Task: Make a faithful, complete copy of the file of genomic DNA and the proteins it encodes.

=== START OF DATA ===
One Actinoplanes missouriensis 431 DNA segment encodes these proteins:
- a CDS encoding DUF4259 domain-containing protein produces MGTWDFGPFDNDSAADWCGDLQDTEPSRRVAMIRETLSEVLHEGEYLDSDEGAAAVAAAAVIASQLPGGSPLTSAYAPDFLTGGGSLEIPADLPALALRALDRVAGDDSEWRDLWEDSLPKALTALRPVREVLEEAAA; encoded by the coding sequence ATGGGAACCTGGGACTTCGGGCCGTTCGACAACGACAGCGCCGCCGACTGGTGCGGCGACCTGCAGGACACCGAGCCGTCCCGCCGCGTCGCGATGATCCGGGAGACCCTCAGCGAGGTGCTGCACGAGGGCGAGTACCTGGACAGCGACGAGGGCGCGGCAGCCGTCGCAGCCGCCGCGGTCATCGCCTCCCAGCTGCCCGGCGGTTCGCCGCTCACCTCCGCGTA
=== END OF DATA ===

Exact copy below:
One Actinoplanes missouriensis 431 DNA segment encodes these proteins:
- a CDS encoding DUF4259 domain-containing protein produces MGTWDFGPFDNDSAADWCGDLQDTEPSRRVAMIRETLSEVLHEGEYLDSDEGAAAVAAAAVIASQLPGGSPLTSAYAPDFLTGGGSLEIPADLPALALRALDRVAGDDSEWRDLWEDSLPKALTALRPVREVLEEAAA; encoded by the coding sequence ATGGGAACCTGGGACTTCGGGCCGTTCGACAACGACAGCGCCGCCGACTGGTGCGGCGACCTGCAGGACACCGAGCCGTCCCGCCGCGTCGCGATGATCCGGGAGACCCTCAGCGAGGTGCTGCACGAGGGCGAGTACCTGGACAGCGACGAGGGCGCGGCAGCCGTCGCAGCCGCCGCGGTCATCGCCTCCCAGCTGCCCGGCGGTTCGCCGCTCACCTCCGCGTA